Viva Mexico! Settling in Oaxaca, a Cultural Mecca -The Zaia Nomading Year Continues

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Don’t miss the dance video at the end of the post! And please – I live for comments and tweets!

by Carmen

After six months on the beautiful island of Florianopolis, Brazil, we said goodbye and took three weeks at home in Austin, Texas for the Christmas holidays.  It was a wonderful opportunity to touch base with my husband and dad of our three daughters, see good friends, and catch a couple of our highschool basketball games (not to mention do taxes which I try not to think about!).  Being home was a unique experience in that we have rented part of our home this year to offset our traveling expenses and so we were sharing space with our renter and her young daughter.  It was great to get to know the two of them and the house felt full for the holidays.  We also spent time preparing two more rooms to be rented for the subsequent six months while we are in Mexico.  These rooms are rented to some amazing nomadic Eurythmy students from Brazil who stayed with us for several months last year.  It’s a win-win situation, providing them very low cost housing while they continue their studies and providing us some supplemental income for our travels.

While we were all enjoying seeing our friends and being in our own home, after three weeks we were ready for the next leg of our journey, Oaxaca.  I am rabid about getting the best available airline fares.  As a result, however, it meant we had a 9 hour layover in Mexico City. At first I braced myself for what I assumed would feel like an eternity sitting in an airport and then decided to do some research to see if Mexico City’s airport had luggage storage facilities.  To our good luck it does!  The interminable layover suddenly transformed into an opportunity to sight see Mexico’s capital.  We were able to check our luggage through to Oaxaca and store our carry ons in lockers outside of the terminal.  We then got an authorized airport taxi and headed straight for the Zocalo (approximately a 15 minute drive at midday).

The Zocalo is impressive in its grandeur and the feel of its stately government buildings, not to mention enormous cathedral.  We found it still decorated for Christmas and buzzing with activity.  This is Mexico’s bicentennial.  As part of their celebration a huge snow festival was occurring in the square.  Ice skating, tobogganing, snowman building and snowball fights were scattered about with thousands of citizens enjoying themselves for free.  What a sight to see all this snow on a balmy afternoon!  We visited the cathedral and the Templo Mayor ruins just next door.  Outside, however, the action was even more intriguing.  On one side of the cathedral was an amazing hip hop group (see video), while on the other side people were watching indigenous dancers in full feather regalia.  Our curiosity finally gave way to our stomachs and we found a nearby restaurant serving 4 course meals for the equivalent of about $3 US per person.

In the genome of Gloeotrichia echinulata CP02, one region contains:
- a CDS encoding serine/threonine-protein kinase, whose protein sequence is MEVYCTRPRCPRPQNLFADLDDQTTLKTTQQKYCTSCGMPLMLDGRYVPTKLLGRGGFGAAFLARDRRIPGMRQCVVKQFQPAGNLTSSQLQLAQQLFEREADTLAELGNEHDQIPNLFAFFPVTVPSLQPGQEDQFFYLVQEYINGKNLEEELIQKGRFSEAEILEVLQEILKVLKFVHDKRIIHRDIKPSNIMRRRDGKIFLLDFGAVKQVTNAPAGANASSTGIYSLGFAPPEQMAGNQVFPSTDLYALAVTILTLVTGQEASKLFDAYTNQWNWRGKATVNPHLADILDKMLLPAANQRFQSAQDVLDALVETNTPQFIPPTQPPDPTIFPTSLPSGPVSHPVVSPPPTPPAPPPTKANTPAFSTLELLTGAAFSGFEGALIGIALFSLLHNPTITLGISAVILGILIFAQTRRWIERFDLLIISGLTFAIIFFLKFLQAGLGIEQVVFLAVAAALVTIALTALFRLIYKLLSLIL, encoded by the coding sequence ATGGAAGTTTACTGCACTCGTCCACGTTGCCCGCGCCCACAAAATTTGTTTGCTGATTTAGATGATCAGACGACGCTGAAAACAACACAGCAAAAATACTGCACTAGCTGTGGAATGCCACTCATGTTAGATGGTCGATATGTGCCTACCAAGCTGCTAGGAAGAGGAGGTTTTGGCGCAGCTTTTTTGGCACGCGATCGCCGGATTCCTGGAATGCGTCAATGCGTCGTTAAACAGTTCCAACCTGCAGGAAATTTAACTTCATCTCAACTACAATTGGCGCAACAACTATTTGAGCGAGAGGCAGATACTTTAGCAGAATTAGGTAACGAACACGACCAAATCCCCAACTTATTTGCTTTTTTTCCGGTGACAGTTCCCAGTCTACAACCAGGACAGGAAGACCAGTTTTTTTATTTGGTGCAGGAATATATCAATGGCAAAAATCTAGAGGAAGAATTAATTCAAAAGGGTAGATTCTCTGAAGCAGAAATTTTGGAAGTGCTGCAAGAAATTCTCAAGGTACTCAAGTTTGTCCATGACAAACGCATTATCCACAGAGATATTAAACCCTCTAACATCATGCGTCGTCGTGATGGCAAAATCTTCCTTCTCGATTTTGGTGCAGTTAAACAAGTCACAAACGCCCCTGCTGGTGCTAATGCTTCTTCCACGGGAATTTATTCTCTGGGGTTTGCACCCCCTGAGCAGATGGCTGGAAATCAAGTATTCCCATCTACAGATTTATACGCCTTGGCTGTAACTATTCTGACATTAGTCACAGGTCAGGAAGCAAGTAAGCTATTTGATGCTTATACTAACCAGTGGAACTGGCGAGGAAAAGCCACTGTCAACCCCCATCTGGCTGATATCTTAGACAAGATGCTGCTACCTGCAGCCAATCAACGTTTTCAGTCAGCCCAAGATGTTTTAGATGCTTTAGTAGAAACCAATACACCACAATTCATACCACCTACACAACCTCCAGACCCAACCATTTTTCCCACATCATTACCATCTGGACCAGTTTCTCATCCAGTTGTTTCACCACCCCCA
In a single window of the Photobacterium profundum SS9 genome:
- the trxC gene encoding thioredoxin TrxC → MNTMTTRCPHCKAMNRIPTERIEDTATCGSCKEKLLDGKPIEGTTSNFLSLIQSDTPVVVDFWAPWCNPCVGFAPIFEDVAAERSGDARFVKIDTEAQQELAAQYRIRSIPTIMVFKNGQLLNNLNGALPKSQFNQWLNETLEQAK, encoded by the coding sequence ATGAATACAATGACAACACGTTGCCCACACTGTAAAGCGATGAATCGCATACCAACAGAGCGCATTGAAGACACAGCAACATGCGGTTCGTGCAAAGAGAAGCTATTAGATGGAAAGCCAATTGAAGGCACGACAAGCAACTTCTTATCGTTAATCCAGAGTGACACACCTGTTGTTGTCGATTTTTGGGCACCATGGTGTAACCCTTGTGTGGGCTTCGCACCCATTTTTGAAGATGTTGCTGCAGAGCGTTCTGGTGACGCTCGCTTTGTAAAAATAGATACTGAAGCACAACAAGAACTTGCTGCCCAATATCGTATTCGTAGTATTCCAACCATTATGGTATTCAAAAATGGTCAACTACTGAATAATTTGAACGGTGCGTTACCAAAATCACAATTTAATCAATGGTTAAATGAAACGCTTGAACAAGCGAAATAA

We spent several hours in the Zocalo and then hesitantly returned to the airport.  I was afraid of getting caught in traffic and so I wanted to get back before rush hour.  This meant that we still had a couple of hours to wait but I didn’t want to push our luck.  Our trip to Oaxaca was completed at about 11 pm and we were happy to find our beds at La Villada hostel waiting for us.

La Villada is an eco-hostel on the outskirts of Oaxaca. In addition to getting our own cabin since there were four of us, the inn also has its own restaurant, swimming pool and games.  It is very reasonably priced and so seemed a good choice for our temporary stopping point while we looked for housing.  We found the owners and staff very warm and helpful.  In fact, when I explained that my youngest daughter needed to attend school the next morning the owner offered to drive us there herself.  This came in handy as it turns out the inn is not very conveniently located to the school and I had no idea yet how to use the buses or taxis.

The next morning Mia and I got up for a Oaxacan breakfast of eggs, beans, tortillas, hot chocolate and coffee and headed straight for her new school, Colegio Teizcali.  I found this school online while reading Have You Seen the Dog Lately? a blog of another U.S. mom who has been living here and sending her son.  Serena was incredibly open to communicate about the school via email and forwarded me the email address of the principal, Daniel Martinez Nunez.  Daniel was also very inviting and welcomed Mia to the school before we even arrived.  Finding connections like these is invaluable when planning a trip sight unseen.